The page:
Most of the rock and ice from the Solar Nebula that didn’t fall into the young Sun eventually went into building Jupiter and, to a lesser extent, the other big planets of our solar system. But there were still some leftover building blocks that never got incorporated into planets, like the small (0.6–6 miles [1- 10 kilometers]) rocky planetesimals in the main asteroid belt that Jupiter’s gravity prevented from growing into full fledged planets, and similar icy ones beyond Neptune that were simply too far apart and that collided too rarely to grow into large planets.

This latter class of so-called trans-Neptunian objects is of special interest, partly because the first one ever discovered is also the most famous: Pluto.

Pluto is a small, icy, rocky world in an elliptical orbit between about 30 to 50 astronomical units (AU). It is only about 20 percent the mass and 35 percent the volume of our Moon, and yet it has a large icy moon of its own, Charon, along with at least four other smaller icy moons, and a thin comet-like atmosphere of nitrogen, methane, and carbon monoxide.

Since the early 1990s, astronomers have discovered many more “Plutos” out beyond Neptune, orbiting within a doughnut-shaped disk called the Kuiper belt, named after the Dutch-American astronomer Gerard P. Kuiper. Beyond the Kuiper belt, which contains small icy bodies that formed in the zone between about 30 and 55 AU, another “scattered disk” consists of icy bodies that formed closer to the Sun but were flung out there by gravitational encounters with Jupiter to between 30 and 100 AU. More than 1,100 trans-Neptunian objects are now known.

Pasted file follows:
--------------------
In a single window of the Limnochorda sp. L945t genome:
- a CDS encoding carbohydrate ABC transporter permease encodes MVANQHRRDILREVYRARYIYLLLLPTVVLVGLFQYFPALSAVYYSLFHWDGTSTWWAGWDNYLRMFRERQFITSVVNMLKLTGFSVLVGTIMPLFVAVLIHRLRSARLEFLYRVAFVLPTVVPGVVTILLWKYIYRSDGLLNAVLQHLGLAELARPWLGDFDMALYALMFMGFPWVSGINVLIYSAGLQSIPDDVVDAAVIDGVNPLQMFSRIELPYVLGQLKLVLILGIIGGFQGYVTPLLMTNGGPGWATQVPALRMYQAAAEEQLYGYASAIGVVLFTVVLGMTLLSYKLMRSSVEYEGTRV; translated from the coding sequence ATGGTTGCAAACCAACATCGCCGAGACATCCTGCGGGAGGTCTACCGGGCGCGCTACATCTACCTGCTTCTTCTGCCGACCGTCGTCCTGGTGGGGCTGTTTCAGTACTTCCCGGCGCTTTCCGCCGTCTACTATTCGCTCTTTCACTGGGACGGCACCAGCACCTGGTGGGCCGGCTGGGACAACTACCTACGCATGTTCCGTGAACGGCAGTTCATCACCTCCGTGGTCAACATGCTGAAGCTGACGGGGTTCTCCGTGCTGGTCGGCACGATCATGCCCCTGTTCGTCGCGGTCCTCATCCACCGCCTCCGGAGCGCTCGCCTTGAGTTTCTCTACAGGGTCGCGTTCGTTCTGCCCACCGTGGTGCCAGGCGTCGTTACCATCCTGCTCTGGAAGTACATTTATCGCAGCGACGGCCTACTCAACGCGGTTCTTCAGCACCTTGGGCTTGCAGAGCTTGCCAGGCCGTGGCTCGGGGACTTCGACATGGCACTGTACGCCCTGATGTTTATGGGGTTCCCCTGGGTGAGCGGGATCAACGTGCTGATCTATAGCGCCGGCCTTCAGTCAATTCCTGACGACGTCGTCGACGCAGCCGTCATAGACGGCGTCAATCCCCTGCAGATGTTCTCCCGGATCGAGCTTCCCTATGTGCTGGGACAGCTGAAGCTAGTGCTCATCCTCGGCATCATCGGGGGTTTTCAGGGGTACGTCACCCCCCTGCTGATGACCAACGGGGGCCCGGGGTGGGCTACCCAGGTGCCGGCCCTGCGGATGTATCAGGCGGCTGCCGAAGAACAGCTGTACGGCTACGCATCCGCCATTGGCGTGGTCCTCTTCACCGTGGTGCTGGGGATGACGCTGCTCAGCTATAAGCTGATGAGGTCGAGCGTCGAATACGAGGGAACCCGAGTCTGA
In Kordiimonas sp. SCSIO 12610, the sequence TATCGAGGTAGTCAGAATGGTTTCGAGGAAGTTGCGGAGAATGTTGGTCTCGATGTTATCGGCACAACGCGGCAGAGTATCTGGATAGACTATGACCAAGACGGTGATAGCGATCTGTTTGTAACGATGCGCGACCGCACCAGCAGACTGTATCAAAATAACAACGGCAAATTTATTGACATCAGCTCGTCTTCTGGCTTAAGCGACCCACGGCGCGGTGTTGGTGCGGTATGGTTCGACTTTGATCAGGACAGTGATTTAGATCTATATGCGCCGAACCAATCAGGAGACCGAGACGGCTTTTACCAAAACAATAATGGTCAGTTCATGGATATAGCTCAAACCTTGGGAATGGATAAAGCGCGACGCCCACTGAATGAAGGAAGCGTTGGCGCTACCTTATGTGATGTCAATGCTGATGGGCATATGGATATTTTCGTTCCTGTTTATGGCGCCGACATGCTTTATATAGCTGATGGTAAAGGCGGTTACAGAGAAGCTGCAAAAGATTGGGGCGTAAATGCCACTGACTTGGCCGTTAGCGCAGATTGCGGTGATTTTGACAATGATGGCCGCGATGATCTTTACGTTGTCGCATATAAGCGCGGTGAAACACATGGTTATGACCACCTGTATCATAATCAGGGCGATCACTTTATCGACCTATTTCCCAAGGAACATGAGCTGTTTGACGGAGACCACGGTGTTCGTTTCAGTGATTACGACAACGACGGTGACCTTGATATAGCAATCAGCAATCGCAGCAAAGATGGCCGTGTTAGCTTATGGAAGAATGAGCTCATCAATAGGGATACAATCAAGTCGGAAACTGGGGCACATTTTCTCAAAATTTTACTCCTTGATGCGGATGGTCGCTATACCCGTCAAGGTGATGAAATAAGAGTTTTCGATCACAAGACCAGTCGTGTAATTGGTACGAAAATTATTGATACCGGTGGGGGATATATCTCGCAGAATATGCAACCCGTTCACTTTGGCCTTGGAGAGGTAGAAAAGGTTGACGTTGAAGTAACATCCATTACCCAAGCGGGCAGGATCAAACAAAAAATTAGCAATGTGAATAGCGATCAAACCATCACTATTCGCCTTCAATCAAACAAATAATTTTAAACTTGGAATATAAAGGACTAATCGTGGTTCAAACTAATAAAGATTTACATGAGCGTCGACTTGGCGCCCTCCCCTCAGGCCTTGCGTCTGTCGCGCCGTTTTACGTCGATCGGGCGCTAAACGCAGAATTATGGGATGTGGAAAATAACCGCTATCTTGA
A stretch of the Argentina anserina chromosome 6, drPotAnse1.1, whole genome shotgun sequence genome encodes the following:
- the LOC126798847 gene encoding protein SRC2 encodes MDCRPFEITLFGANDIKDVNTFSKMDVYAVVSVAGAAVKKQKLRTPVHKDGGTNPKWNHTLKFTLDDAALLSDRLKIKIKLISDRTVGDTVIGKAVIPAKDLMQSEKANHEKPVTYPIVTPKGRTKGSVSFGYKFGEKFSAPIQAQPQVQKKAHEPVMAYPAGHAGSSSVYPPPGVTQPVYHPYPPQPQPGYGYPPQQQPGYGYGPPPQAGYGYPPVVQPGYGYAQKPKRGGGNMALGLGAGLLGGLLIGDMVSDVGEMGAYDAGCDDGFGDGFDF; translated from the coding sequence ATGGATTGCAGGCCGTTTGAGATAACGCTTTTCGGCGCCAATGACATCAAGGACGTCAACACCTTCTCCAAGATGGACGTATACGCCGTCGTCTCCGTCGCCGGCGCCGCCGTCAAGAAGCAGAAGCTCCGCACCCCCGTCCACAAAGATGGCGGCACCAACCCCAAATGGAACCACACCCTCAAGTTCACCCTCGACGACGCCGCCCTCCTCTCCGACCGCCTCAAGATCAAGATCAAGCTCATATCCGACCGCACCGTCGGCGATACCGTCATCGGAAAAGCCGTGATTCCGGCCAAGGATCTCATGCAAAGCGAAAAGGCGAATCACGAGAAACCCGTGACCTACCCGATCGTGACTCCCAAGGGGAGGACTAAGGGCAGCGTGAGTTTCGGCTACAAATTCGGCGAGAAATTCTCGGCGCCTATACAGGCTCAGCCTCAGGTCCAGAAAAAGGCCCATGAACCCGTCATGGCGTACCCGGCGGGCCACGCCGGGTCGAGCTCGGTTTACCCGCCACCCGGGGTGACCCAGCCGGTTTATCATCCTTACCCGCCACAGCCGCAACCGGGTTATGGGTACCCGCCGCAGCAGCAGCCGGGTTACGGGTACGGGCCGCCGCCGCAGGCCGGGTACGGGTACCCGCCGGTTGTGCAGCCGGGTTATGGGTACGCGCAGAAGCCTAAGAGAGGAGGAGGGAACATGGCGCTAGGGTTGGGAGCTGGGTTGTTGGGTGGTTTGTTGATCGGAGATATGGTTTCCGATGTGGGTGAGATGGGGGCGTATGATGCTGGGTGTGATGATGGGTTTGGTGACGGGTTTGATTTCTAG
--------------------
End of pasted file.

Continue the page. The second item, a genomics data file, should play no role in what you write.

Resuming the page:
As it became clear that there are huge numbers of Pluto-like objects in the Kuiper belt and scattered disk, the International Astronomical Union demoted Pluto and other similar objects in 2006 to dwarf-planet status.

Pluto is the last well-known body in our solar system not yet visited by a space mission. That will change in 2015, when the New Horizons mission flies past Pluto and its moons and reveals them as new worlds rather than just fuzzy points of light.



You can’t always choose who comes into your life but you can learn what lesson they teach you.

Sir Chandrasekhara Venkata Raman



They’re known as cryovolcanoes, and though scientists don’t have cast-iron proof that volcanoes spouting ice from a sub zero caldera exist on Enceladus, there is strong evidence for it.

The flyover by Cassini two years ago revealed jets spurting from four cracks along the moon’s surface, named Alexandria, Cairo, Baghdad and Damascus. The eruptions were so high that they could easily be seen in profile from space.

Volcanoes found on Earth and also Jupiter’s moon Io spout silicate lava that is heated by the pressure beneath the crust. Ice volcanoes work in a similar way: scientists believe that subterranean geological activity on Enceladus warms the freezing surface into a slush of water, ice and organic compounds, which is then ejected out by force through the surface by ice sheets grinding up against one another.

Enceladus has an elliptical orbit similar to our moon, so as Saturn’s gravity pulls unevenly at Enceladus it creates a bulge that generates the friction and heat necessary to cause this previously unheard-of phenomenon.